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Michael Emch, PhD, is Professor and Chair of Geography at the University of North Carolina at Chapel Hill (UNC). He is also Professor of Epidemiology at UNC and a Fellow of the Carolina Population Center, and directs the Spatial Health Research Group. He has published widely in the subfield of disease ecology, mostly on infectious diseases of the tropical world. He is an Associate Editor of Health & Place and an advisory editor for the international journal Social Science and Medicine.
Elisabeth Dowling Root, PhD, is Associate Professor of Geography at The Ohio State University. She is also Associate Professor of Epidemiology in the College of Public Health and a research affiliate at the Institute for Population Research. Her work evaluates the short- and long-term impacts of public health interventions--including vaccination campaigns, maternal and child health and family planning programs, and health systems changes--in low-income countries. She is also interested in the long-term effects of neighborhood social and structural environments on child and adolescent health.
Margaret Carrel, PhD, is Assistant Professor of Geographical and Sustainability Sciences at the University of Iowa. She is also Assistant Professor of Epidemiology in the College of Public Health. She focuses primarily on the geography of infectious disease, with emphasis on how human-environment interactions influence the evolution of pathogens. Her research has examined avian influenza, drug-resistant Staphylococcus aureus, HIV, and malaria.
Table of Contents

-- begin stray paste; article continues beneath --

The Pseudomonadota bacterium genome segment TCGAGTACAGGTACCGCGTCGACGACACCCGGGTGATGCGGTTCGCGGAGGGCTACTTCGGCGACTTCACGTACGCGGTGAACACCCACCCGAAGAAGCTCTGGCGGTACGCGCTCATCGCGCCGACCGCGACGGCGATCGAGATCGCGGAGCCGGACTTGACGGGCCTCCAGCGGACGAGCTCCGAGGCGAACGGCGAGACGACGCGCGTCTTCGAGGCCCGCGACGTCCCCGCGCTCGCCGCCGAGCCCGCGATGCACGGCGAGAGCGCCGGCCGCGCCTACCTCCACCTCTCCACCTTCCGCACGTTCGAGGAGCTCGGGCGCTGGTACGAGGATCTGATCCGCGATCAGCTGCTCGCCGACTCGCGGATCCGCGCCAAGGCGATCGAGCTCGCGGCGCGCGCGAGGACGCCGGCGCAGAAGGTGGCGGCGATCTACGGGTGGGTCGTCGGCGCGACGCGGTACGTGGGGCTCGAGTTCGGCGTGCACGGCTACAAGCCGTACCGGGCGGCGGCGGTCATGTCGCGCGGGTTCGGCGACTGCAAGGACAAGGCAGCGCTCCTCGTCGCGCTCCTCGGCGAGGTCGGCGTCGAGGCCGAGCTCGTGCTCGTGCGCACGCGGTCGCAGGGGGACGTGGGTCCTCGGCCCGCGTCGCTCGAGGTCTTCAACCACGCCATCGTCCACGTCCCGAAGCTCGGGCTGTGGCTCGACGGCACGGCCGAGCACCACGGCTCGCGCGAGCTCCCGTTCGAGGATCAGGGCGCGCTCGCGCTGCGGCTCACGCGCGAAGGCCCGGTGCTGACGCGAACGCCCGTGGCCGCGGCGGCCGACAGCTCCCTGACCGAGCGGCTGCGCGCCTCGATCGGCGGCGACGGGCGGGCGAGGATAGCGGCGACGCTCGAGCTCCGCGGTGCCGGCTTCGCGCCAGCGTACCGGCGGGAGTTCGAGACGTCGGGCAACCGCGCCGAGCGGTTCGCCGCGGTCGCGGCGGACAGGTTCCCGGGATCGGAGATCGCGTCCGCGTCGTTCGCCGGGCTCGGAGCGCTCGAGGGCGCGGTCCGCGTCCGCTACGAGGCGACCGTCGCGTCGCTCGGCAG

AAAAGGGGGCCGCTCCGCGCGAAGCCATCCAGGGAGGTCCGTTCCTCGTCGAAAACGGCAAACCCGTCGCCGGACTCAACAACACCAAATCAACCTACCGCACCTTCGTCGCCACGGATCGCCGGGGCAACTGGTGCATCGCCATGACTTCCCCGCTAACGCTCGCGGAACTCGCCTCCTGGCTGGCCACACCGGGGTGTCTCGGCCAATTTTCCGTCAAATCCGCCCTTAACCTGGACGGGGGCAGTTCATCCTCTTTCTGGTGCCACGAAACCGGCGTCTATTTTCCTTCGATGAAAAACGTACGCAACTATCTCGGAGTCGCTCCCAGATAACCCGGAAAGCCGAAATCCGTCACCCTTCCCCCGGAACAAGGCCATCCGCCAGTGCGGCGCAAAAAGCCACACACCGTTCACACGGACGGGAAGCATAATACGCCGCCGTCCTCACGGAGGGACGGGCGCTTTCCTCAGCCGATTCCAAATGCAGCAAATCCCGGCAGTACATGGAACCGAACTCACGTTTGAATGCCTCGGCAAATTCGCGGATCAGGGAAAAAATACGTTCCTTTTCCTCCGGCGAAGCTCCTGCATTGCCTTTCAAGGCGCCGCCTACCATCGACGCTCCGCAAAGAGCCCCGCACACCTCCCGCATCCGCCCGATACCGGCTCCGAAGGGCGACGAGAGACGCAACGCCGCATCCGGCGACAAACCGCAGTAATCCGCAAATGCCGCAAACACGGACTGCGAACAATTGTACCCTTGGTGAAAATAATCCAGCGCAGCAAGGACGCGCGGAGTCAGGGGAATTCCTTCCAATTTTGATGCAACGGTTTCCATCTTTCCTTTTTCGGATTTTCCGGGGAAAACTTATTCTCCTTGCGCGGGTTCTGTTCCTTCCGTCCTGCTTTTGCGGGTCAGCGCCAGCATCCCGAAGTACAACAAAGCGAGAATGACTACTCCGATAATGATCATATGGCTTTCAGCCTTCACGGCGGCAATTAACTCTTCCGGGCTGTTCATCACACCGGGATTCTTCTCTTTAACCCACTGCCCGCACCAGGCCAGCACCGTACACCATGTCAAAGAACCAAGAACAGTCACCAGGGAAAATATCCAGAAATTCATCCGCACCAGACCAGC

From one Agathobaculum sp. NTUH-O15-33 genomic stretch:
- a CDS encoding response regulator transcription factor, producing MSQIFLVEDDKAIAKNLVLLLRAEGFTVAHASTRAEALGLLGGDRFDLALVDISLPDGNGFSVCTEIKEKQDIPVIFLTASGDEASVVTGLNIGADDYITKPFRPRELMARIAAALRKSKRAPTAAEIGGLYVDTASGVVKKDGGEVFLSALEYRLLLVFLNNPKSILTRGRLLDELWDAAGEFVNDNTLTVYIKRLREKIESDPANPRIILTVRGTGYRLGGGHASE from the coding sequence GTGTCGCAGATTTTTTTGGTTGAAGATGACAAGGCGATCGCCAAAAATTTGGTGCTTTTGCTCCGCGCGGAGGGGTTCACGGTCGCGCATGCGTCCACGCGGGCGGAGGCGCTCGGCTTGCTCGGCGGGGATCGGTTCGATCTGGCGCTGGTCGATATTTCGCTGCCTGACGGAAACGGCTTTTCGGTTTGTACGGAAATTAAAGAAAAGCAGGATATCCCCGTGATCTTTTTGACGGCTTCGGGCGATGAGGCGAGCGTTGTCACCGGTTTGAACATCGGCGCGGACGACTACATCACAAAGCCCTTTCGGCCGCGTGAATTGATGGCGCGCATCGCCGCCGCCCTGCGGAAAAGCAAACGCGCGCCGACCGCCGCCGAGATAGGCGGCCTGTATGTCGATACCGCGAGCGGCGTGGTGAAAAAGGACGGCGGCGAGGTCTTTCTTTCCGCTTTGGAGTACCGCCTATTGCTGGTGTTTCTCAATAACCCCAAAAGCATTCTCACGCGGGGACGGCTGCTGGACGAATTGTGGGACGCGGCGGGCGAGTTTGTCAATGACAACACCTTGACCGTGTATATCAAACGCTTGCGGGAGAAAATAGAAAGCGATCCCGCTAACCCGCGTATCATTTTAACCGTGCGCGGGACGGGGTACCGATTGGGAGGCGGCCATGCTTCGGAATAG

I. Introduction and Big Ideas 1. What Is Health and Medical Geography? What’s in a Name? A Brief History of Health and Medical Geography Definitions and Terminology The Challenge of Health Geography References Review Questions 2. Ecology of Health and Disease Disease Agents and Transmission Processes The Triangle of Human Ecology Landscape Epidemiology and Vectored Diseases Conclusion References Review Questions 3. Expanding Disease Ecology Political Ecology The Poverty Syndrome Race in the Study of Health Risks Gender and Sex: Women’s Health Causal Reasoning and Epidemiological Design HIV and AIDS: Gender, Mobility, and Political Ecology The Precautionary Principle and Some Political Ecology of Research Conclusion References Review Questions 4. Transitions and Development Ecologies of Population Change: Multiple Transitions Major Impacts of Population Change Environmental Exposures, the Mobility Transition, and Time–Space Geography Disease Ecologies of the Agricultural Frontier Other Development Impacts on Rural Ecologies Globalization of Movements Conclusion: Emerging Diseases in Your Future References Review Questions II. Maps and Methods 5. Maps, GIS, and Spatial Analysis Cartography of Health and Disease Geographic Information Systems Spatial Statistics Conclusion References Review Questions 6. Disease Diffusion Diffusion Background Epidemiological Background Types of Diffusion Networks and Barriers Modeling Disease Diffusion Influenzas Conclusion References Review Questions 7. Emerging Infectious Diseases and Landscape Genetics What’s in a Name? Emerging, Reemerging, or Always There Why Do Diseases Emerge, Reemerge, or Persist? Where Can We Expect These Diseases to Emerge/Reemerge? How Will These Diseases Behave? Landscape Genetics Conclusion References Review Questions III. What We Eat and Where We Live 8. Food, Diet, and the Nutrition Transition From Hunter-Gatherers to Farmers The Columbian Exchange Modern Agricultural Systems The Green Revolution The Nutritional Transition Commercial Agriculture and the Nutrition Transition Direct and Indirect Health Effects of Agricultural and Dietary Changes Conclusion References Review Questions 9. Neighborhoods and Health The Concept of Neighborhood Health Social Context and Health Effects of the Built Environment on Health Opportunities and Challenges in Neighborhood Effects Studies Conclusion References Review Questions 10. Urban Health Cities and Urbanization A Brief History of Cities Large Cities in the Modern Era Developing World Cities: Dickens or a Dream? Traffic Disappearing Cities? Conclusion References Review Questions IV. Environments and Climates 11. Environment and Health Toxic Hazards Outdoor Air Pollution Indoor Air Pollution Water Pollution Sources and Health Effects of Lead Risk Assessment and Prevention Globalization and the Perception of Health Hazards Hazards, Power, Policy, and Environmental Justice Healthy Environments Conclusion References Review Questions 12. Climate and Health Direct Biometeorological Influences The Influences of the Weather Seasonality of Death and Birth Physical Zonation of Climates and Biomes Climate Change and Health Conclusion References Review Questions V. Health Care and Final Thoughts 13. Health Services and Access to Care What Is Access? The Provision of Medical Care Cultural Alternatives and Perceptions Conclusion: Transforming the Health Service Landscape References Review Questions 14. Concluding Words Review Questions Glossary